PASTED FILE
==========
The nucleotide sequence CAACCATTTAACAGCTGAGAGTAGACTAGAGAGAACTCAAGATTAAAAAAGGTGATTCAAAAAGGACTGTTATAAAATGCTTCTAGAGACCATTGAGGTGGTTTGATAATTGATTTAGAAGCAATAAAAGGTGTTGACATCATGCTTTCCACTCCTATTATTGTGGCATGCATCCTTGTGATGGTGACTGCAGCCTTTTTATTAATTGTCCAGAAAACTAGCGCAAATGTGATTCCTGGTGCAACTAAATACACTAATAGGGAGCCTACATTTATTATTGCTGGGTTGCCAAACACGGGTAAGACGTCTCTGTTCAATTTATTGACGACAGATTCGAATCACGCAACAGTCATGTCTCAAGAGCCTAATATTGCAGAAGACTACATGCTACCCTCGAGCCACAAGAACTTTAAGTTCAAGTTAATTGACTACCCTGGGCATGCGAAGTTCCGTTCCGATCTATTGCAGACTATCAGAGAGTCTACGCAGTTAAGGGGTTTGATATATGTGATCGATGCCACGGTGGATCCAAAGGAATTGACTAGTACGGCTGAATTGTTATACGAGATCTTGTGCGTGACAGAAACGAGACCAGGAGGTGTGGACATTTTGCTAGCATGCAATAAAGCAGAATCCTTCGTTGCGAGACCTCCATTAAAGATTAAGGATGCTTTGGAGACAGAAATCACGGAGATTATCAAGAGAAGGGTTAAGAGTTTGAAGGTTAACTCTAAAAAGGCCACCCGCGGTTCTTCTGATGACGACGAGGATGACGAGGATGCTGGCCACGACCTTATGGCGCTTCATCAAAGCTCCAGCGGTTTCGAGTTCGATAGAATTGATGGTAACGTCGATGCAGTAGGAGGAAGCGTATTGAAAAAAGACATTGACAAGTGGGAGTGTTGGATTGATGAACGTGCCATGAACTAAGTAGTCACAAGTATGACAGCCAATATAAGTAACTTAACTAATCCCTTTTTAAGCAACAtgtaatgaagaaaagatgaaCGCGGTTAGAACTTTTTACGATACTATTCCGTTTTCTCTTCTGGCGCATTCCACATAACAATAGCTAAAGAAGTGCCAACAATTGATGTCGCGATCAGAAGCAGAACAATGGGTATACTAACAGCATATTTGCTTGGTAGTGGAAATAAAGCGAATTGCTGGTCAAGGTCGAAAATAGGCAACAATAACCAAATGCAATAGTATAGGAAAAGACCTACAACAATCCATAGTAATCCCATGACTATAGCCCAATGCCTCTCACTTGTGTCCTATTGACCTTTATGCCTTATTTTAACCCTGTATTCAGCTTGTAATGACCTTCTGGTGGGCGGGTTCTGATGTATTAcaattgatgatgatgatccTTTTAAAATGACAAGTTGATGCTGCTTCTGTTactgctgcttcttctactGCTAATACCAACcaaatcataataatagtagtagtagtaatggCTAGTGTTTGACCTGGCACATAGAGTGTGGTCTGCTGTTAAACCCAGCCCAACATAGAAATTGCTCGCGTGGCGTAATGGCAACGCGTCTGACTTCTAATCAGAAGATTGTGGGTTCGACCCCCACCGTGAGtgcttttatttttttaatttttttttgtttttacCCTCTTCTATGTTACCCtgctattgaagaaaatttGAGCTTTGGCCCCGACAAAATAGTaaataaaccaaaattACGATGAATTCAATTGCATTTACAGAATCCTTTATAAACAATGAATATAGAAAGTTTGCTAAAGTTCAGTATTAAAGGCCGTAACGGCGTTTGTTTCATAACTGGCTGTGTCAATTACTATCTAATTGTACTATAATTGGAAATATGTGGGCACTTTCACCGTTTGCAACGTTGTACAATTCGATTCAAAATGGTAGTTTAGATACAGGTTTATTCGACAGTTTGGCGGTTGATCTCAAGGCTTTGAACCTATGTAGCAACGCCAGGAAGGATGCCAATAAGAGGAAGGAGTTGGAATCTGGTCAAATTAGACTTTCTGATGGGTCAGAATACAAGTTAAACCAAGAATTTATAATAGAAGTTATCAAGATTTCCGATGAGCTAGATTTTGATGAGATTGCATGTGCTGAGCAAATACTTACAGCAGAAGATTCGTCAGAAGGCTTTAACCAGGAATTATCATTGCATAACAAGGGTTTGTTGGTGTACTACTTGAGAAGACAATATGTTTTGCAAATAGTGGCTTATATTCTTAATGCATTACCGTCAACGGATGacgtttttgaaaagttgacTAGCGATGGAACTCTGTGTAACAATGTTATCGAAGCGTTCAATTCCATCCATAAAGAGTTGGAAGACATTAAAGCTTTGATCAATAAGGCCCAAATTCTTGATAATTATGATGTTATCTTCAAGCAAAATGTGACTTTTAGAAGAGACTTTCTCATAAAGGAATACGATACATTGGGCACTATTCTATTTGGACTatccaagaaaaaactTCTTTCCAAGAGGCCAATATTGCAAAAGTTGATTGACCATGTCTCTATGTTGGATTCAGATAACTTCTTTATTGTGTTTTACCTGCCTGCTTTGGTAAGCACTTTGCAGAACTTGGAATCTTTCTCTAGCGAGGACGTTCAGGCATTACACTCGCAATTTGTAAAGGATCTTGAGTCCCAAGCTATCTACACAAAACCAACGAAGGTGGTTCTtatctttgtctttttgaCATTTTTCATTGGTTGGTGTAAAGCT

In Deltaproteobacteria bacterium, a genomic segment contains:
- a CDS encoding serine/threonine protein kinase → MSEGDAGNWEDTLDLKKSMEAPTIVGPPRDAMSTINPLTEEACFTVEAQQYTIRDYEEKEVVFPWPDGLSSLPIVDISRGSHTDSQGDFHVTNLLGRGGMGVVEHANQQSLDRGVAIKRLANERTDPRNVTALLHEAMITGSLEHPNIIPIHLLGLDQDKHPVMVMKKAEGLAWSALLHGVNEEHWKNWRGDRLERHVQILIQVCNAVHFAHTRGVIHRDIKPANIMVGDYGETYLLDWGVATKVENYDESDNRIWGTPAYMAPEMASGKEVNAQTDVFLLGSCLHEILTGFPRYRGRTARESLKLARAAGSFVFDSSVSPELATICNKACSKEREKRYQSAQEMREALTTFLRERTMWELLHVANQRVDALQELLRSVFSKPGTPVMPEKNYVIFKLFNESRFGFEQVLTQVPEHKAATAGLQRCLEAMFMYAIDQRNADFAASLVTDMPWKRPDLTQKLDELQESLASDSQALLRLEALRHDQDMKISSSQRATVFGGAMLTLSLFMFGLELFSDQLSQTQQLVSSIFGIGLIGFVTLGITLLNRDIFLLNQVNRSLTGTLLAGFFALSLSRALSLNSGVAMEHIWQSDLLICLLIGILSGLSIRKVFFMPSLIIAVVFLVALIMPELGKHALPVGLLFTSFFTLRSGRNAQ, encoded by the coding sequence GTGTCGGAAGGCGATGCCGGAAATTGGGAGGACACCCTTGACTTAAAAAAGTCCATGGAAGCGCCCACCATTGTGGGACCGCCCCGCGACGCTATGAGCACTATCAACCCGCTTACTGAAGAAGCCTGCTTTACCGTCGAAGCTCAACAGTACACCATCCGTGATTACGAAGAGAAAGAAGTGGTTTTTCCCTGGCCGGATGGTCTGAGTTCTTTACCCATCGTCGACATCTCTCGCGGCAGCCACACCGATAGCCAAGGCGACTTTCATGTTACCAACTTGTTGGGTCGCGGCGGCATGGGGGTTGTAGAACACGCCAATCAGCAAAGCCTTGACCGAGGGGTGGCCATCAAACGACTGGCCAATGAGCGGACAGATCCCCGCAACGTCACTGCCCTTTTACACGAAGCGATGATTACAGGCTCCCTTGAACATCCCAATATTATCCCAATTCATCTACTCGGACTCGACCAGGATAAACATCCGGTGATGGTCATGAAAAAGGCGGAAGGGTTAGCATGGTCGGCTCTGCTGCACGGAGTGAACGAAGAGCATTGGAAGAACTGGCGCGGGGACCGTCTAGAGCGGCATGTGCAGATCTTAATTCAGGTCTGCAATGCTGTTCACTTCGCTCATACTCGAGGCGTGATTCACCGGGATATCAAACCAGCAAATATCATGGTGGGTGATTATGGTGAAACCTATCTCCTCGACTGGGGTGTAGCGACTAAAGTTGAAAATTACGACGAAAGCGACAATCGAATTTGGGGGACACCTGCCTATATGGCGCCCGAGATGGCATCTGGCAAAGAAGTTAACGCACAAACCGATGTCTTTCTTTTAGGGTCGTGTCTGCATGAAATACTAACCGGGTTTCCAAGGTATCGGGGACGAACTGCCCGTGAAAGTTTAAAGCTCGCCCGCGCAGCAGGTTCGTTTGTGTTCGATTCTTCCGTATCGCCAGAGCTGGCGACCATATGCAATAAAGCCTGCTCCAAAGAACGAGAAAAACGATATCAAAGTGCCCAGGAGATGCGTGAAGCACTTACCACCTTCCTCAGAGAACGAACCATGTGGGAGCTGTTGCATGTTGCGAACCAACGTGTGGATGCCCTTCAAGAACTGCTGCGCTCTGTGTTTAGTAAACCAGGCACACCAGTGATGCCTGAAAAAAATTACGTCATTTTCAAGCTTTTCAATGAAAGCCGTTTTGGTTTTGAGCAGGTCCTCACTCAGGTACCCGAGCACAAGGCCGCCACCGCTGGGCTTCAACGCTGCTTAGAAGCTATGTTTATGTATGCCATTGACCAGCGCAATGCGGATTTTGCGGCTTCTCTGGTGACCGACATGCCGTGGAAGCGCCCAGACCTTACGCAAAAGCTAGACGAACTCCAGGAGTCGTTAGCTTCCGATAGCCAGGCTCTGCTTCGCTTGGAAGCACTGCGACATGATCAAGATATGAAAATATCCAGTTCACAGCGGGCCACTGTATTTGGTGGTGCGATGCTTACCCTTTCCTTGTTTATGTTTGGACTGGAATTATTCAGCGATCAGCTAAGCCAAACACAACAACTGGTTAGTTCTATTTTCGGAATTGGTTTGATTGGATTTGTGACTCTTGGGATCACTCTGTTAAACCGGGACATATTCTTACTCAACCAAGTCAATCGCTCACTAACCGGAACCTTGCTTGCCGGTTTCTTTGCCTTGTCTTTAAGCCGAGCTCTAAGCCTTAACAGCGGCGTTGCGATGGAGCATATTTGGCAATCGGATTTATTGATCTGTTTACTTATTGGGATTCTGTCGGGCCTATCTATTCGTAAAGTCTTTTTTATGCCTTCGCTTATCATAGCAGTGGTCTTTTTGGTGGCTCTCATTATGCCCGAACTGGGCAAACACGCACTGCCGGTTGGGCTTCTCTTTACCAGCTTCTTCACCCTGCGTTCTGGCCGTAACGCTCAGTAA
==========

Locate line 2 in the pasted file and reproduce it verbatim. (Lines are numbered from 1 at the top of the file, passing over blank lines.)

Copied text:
In Deltaproteobacteria bacterium, a genomic segment contains: